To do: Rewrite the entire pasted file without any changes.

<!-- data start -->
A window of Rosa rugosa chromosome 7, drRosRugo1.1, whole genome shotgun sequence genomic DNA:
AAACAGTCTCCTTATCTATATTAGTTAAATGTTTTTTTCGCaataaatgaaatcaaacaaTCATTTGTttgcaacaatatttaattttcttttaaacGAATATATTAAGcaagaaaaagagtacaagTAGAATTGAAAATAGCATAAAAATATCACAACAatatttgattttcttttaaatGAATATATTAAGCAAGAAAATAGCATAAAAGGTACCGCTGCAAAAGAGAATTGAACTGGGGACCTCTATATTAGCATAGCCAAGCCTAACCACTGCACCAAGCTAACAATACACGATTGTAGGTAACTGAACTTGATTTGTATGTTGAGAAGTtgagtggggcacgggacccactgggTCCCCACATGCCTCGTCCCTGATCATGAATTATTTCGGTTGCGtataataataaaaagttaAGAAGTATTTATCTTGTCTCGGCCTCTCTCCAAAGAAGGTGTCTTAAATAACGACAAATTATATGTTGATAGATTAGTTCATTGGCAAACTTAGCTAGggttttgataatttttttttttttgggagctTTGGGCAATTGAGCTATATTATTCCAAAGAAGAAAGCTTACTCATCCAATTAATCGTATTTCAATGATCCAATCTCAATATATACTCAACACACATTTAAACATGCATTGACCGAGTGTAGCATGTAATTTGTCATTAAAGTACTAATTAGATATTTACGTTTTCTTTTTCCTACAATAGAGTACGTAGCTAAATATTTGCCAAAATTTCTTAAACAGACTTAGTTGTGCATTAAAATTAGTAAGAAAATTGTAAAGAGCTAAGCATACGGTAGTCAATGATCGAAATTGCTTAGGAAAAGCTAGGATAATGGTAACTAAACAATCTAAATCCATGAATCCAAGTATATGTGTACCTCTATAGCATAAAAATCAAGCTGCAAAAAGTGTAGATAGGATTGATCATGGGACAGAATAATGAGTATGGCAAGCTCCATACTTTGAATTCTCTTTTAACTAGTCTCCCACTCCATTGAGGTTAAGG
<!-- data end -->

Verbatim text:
A window of Rosa rugosa chromosome 7, drRosRugo1.1, whole genome shotgun sequence genomic DNA:
AAACAGTCTCCTTATCTATATTAGTTAAATGTTTTTTTCGCaataaatgaaatcaaacaaTCATTTGTttgcaacaatatttaattttcttttaaacGAATATATTAAGcaagaaaaagagtacaagTAGAATTGAAAATAGCATAAAAATATCACAACAatatttgattttcttttaaatGAATATATTAAGCAAGAAAATAGCATAAAAGGTACCGCTGCAAAAGAGAATTGAACTGGGGACCTCTATATTAGCATAGCCAAGCCTAACCACTGCACCAAGCTAACAATACACGATTGTAGGTAACTGAACTTGATTTGTATGTTGAGAAGTtgagtggggcacgggacccactgggTCCCCACATGCCTCGTCCCTGATCATGAATTATTTCGGTTGCGtataataataaaaagttaAGAAGTATTTATCTTGTCTCGGCCTCTCTCCAAAGAAGGTGTCTTAAATAACGACAAATTATATGTTGATAGATTAGTTCATTGGCAAACTTAGCTAGggttttgataatttttttttttttgggagctTTGGGCAATTGAGCTATATTATTCCAAAGAAGAAAGCTTACTCATCCAATTAATCGTATTTCAATGATCCAATCTCAATATATACTCAACACACATTTAAACATGCATTGACCGAGTGTAGCATGTAATTTGTCATTAAAGTACTAATTAGATATTTACGTTTTCTTTTTCCTACAATAGAGTACGTAGCTAAATATTTGCCAAAATTTCTTAAACAGACTTAGTTGTGCATTAAAATTAGTAAGAAAATTGTAAAGAGCTAAGCATACGGTAGTCAATGATCGAAATTGCTTAGGAAAAGCTAGGATAATGGTAACTAAACAATCTAAATCCATGAATCCAAGTATATGTGTACCTCTATAGCATAAAAATCAAGCTGCAAAAAGTGTAGATAGGATTGATCATGGGACAGAATAATGAGTATGGCAAGCTCCATACTTTGAATTCTCTTTTAACTAGTCTCCCACTCCATTGAGGTTAAGG